Officials tracked down a girlfriend of Martinez who lived with him in Fresno and used an old razor of his to confirm Martinez’s DNA.
In April, the Sheriff’s Office identified Martinez as the suspect in both Antunez and Dwyer’s killings.
“There is no doubt this case may not have ever been solved if it wasn’t for the job they did at the initial stages of this investigation,” Cole said.
“It’s amazing we finally have the closure on it,” Monica Betts-Campbell, Patricia Dwyer’s niece, told The Tribune in April. “I am sad to think he’s gone and he won’t stand trial, he won’t pay for his crimes. But at the same time, we have the closure now.”
Other unsolved cases
Cole is currently looking into a few cases from the 1970s and ’80s, including the death of 16-year-old Cheryle Manning, who was found shot in the head on the Cuesta Grade in June 1978, and the 1980 slayings of Martha Jo Ann Mezo and Teresa Lynn Flores, small children who were found dead on the banks of the Salinas River north of San Miguel.
The bulk of the county’s cold cases took place in the 1970s and 1980s, with a few in the 1990s, Cole said.
Cold cases can be challenging: the Dwyer and Antunez cases had a lot of DNA evidence, but not every case has that, Cole said.
“Sometimes, there’s just a lack of evidence,” Cole said. “A lot of times evidence is missing, it’s been lost somewhere going to and from Department of Justice labs and private labs or it’s just mishandled by investigators.”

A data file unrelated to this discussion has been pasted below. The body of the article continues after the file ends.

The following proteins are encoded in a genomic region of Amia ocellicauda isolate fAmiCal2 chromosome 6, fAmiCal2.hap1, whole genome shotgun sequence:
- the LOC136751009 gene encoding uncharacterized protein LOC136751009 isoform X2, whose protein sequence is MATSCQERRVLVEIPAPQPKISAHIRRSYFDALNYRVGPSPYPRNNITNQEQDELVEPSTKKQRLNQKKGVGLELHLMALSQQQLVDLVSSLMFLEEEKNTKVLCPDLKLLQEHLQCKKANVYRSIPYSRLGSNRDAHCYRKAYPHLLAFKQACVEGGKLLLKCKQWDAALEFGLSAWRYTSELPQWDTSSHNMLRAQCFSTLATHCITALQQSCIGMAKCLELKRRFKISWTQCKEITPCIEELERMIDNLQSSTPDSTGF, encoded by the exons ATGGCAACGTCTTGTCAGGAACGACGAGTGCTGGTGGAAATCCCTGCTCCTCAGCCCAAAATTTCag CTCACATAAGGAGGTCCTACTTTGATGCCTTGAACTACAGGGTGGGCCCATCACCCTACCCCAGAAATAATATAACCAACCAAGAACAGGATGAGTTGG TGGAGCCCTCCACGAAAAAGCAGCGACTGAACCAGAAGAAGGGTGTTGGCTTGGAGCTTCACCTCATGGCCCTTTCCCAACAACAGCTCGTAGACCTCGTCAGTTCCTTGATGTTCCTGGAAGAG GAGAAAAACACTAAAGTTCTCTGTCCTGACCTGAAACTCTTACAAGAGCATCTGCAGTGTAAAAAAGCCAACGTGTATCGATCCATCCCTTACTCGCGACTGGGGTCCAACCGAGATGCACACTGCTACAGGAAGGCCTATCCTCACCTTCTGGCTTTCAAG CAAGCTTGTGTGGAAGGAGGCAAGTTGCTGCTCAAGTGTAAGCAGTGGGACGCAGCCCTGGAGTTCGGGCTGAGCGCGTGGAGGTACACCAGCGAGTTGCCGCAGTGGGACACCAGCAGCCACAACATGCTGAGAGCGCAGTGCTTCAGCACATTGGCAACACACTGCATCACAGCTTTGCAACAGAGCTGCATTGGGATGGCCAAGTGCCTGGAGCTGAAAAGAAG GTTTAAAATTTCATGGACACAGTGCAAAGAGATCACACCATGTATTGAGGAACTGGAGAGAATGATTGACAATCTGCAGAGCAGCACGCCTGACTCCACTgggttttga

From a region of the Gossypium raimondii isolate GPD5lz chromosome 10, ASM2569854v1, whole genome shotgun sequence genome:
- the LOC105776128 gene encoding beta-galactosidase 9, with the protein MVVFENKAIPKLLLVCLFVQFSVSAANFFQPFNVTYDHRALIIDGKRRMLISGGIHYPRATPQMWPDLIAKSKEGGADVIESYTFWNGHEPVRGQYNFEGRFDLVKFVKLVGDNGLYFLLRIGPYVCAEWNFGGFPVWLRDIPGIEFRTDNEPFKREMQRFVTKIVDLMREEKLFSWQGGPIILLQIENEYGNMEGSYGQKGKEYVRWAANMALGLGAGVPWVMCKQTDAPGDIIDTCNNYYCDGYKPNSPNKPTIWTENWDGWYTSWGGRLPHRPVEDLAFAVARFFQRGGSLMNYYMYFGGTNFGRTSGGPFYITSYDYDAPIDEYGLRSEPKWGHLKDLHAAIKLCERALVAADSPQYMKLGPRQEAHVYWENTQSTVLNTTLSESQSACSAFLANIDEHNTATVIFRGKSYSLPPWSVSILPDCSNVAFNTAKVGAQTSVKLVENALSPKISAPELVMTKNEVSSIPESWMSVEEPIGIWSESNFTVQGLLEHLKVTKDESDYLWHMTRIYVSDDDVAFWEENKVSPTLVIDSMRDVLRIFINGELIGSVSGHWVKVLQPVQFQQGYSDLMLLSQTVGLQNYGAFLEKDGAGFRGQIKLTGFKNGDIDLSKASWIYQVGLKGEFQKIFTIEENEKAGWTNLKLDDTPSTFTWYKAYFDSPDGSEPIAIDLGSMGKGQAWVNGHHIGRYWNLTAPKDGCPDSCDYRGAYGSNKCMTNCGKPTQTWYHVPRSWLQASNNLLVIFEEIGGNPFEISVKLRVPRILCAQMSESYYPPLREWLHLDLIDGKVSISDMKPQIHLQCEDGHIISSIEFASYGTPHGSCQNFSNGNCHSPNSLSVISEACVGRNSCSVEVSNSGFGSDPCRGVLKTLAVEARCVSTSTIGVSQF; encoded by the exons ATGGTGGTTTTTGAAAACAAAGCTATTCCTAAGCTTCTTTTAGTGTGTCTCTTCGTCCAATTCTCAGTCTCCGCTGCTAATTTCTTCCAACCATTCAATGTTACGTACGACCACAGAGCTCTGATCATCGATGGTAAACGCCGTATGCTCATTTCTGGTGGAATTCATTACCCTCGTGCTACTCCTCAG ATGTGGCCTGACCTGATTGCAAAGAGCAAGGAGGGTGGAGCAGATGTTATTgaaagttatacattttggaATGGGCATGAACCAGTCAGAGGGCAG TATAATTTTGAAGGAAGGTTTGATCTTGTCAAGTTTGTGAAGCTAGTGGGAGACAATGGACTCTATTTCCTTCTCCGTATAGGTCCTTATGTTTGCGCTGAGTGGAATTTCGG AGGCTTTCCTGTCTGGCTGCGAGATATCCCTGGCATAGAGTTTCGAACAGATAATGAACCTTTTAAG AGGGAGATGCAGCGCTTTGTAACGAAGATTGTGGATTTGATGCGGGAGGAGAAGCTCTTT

Cole said he feels hopeful about evidence in Manning’s case that he recently sent off to the Department of Justice Lab in Goleta for testing.
“I don’t want to jinx myself, but I feel good about that case,” Cole said, noting that the lab is busy, and it could take a while for them to process the evidence.
“I like being an investigator because you can finish the cases for people ... we have the time to see them through to the end,” Cole said. “I hope I keep solving them.”
Notable SLO County cold cases
- Cheryle Manning: The 16-year-old from McMinnville, Oregon, was found shot in the head on the Cuesta Grade in June 1978. Police weren’t able to identify her for 14 years. By the time she had a name, both her parents were dead: her father of a heart attack and her mother of suicide.
- Martha Jo Ann Mezo, 4, and Teresa Lynn Flores, 5: The two girls from San Miguel went missing on May 17, 1980. Their bodies were discovered 12 days later in a shallow grave near the Salinas River, 7 miles north of San Miguel. In 1984, Henry Lucas and Ottis Toole confessed to murdering the girls, but were later discredited.
- Jerry Greer: The 71-year-old Templeton man was found shot to death in his bed in March 2009. In August, Greer’s son Brian, a retired state correctional officer who had worked at Soledad State Prison, was named a person of interest in the investigation.
- Dorothy Tate: The Estes Park, Colorado, woman was found dead in her van 2 1/2 miles north of Hearst Castle on Nov. 15, 1983. Tate, 41, had been shot in the head. The best lead detectives had was a camera stolen from Tate’s van, which they were eventually able to trace to a pawn shop a few years later. However, by that time, the camera had changed hands multiple times and none of the transactions led to an arrest.
- Andrea Hug: The 30-year-old woman from Garberville was found dead on a rocky beach north of Spooner’s Cove in Montaña de Oro State Park on Oct. 12, 1998. Her death, originally ruled an accidental fall, was reopened as a homicide in January 2003 after the Sheriff’s Office re-examined evidence.
Anyone with information about San Luis Obispo County cold cases is encouraged to call Det. Clint Cole at 805-788-2157.